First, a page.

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How to Plant Garlic in the Spring

By Kimberly Sharpe ; Updated September 21, 2017
Garlic bulbs.

Garlic (Allium sativum L.) is grown for its numerous culinary uses and also for its herbal medical properties. The plant is a member of the onion family and has been in cultivation for thousands of years. It is estimated that there are over 600 varieties currently available. There are varieties for cold regions and more temperate locations. Planting garlic in the spring has its advantages. The plant will suffer less winter damage and survival will be more likely, according to the Government of Alberta Agriculture and Rural Development office.

Store garlic at a consistent temperature of between 45 degrees Fahrenheit to 50 degrees Fahrenheit for three weeks prior to spring planting. Keep the cloves in a dry and dark place. Planting should take place in February or March.

Mix a ratio of 50 percent peat moss with 50 percent garden soil. Garlic prefers to be planted in well-drained soil with adequate nutrients. Mix 2 pounds of 10-10-10 fertilizer per 100 square feet into the garden soil and peat moss one week prior to planting.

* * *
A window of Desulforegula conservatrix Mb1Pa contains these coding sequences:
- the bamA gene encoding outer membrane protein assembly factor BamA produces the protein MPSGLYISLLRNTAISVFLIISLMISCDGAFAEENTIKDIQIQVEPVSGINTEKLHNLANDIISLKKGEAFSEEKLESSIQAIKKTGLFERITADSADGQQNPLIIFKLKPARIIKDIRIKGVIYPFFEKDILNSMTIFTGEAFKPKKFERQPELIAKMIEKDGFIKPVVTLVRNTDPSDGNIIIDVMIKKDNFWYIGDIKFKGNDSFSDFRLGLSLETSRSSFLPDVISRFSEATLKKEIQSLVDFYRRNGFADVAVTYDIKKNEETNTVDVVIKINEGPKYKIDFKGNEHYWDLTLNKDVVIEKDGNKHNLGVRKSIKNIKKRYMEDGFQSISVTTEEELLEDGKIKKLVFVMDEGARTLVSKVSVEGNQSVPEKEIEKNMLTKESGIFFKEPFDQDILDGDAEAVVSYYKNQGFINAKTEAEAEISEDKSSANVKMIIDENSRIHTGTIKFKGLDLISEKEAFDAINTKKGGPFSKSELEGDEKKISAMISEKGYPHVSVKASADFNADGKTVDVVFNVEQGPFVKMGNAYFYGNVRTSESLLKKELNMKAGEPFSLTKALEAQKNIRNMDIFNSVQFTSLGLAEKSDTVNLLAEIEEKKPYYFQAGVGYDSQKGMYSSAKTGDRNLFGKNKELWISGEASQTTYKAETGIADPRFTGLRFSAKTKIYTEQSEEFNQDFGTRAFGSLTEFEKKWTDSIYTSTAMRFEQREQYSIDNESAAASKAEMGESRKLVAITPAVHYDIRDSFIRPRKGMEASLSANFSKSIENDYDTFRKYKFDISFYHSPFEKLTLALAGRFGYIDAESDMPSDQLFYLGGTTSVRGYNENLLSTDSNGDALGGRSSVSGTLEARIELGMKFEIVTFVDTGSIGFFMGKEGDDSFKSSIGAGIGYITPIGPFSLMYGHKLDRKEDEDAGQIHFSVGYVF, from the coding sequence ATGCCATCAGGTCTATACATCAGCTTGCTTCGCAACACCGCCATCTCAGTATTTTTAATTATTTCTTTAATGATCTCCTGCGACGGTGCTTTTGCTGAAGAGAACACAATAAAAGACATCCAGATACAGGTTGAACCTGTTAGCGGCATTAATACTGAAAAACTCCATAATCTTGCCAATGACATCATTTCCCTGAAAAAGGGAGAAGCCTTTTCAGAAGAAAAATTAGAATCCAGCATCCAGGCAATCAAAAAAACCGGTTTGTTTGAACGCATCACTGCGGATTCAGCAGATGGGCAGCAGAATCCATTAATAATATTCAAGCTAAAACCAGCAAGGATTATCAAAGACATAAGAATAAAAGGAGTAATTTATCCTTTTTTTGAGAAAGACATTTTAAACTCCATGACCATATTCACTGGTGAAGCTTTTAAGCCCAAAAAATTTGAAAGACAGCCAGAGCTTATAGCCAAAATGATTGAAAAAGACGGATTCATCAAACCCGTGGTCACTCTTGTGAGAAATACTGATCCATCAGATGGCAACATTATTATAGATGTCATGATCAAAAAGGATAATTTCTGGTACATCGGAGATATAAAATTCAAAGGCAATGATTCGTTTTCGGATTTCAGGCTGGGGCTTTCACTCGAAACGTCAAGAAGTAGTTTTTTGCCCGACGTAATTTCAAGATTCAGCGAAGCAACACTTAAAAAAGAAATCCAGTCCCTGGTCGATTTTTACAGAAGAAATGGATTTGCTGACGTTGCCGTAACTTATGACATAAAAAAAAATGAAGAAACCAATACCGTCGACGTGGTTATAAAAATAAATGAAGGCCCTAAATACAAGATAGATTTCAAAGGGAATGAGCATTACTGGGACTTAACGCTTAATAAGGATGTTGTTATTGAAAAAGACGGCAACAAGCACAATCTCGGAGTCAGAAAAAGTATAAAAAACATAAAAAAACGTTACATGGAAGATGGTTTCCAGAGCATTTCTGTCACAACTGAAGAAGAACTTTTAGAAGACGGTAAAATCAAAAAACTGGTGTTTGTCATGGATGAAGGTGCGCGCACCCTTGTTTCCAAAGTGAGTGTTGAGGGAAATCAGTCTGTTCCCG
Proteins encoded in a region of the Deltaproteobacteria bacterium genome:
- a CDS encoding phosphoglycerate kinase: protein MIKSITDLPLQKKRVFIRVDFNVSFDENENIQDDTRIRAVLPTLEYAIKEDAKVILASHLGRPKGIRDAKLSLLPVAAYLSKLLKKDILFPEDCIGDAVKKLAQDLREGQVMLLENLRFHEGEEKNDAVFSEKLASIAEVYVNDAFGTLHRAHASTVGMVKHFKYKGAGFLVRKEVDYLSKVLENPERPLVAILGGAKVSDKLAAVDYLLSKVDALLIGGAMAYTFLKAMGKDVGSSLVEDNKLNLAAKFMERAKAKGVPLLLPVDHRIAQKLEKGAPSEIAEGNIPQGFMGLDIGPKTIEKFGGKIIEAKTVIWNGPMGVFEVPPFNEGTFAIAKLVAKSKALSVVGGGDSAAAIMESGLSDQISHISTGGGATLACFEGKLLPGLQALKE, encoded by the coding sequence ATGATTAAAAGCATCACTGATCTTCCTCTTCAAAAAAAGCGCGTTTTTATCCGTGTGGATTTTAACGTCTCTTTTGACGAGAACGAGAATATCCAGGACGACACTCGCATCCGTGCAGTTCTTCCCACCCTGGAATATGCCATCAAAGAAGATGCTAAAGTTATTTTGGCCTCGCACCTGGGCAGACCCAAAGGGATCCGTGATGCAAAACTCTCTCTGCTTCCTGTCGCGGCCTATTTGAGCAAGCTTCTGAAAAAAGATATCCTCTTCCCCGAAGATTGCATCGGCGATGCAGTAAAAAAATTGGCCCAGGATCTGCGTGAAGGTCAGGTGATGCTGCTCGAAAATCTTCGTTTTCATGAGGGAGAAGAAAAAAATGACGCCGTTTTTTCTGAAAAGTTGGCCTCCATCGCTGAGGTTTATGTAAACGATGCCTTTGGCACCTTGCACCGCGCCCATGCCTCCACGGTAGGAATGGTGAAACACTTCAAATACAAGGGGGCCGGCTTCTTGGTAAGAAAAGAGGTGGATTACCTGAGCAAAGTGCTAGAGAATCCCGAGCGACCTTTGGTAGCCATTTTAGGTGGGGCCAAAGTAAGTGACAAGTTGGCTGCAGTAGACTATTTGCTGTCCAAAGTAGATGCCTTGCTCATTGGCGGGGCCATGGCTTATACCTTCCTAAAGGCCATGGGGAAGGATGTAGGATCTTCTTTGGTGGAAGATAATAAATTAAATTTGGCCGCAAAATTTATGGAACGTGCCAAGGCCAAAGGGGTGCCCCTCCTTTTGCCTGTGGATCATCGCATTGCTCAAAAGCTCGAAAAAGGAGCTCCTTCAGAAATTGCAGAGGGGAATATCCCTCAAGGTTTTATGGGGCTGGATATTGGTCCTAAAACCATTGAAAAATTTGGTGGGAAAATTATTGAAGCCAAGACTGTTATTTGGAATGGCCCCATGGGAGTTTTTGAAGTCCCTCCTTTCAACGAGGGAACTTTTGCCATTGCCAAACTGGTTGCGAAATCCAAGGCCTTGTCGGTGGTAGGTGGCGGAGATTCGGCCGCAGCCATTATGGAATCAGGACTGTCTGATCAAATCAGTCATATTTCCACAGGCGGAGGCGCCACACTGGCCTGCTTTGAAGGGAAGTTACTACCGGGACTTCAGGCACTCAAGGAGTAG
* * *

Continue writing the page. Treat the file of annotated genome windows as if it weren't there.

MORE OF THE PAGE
Garlic cloves.

Gently break the large bulb of garlic apart into cloves. Only use large cloves to plant. The larger the clove, the greater the size of the garlic yield. Separation should be done 24 hours prior to planting. Planting cloves within 24 hours of division helps ensure that the root bases are not allowed to dry out or the clove will loose its ability to grow a rapid root system successfully.

Space each garlic clove 8 inches apart to allow the plants ample room to grow and produce. Crowding garlic will often result in smaller garlic bulbs. Plant the garlic with the clove tip 2 inches below the soil and pointing straight up.

Add 2 to 3 inches of mulch over the newly planted garlic. Peat moss, bark chips, sawdust or leaf mulch are ideal. The mulch will help keep weeds at bay and help the soil retain its moisture content.

Water the garlic to keep the soil moist but not water-logged. Three weeks after planting, fertilize the garlic using a 10-10-10 fertilizer at a ratio of one pound per 100 square feet. Cease watering the last few weeks before harvest.

Harvest the garlic when the leaves begin to die back and turn yellow. Gently pull the bulbs from the ground using your hands with a pair of gloves on. Harvest can usually be achieved six to eight weeks after planting depending on the variety grown.


Things You Will Need

  • Shovel
  • Gloves
  • Mulch
  • 10-10-10 fertilizer
  • Peat moss


  • Planting garlic in the spring will normally result in smaller bulbs.
  • Nematodes, white rot and thrips all plague garden plants.


  • Garlic cloves should not be laid out in direct sunlight or their flavor will alter.

About the Author


Based in Oregon, Kimberly Sharpe has been a writer since 2006. She writes for numerous online publications. Her writing has a strong focus on home improvement, gardening, parenting, pets and travel. She has traveled extensively to such places as India and Sri Lanka to widen and enhance her writing and knowledge base.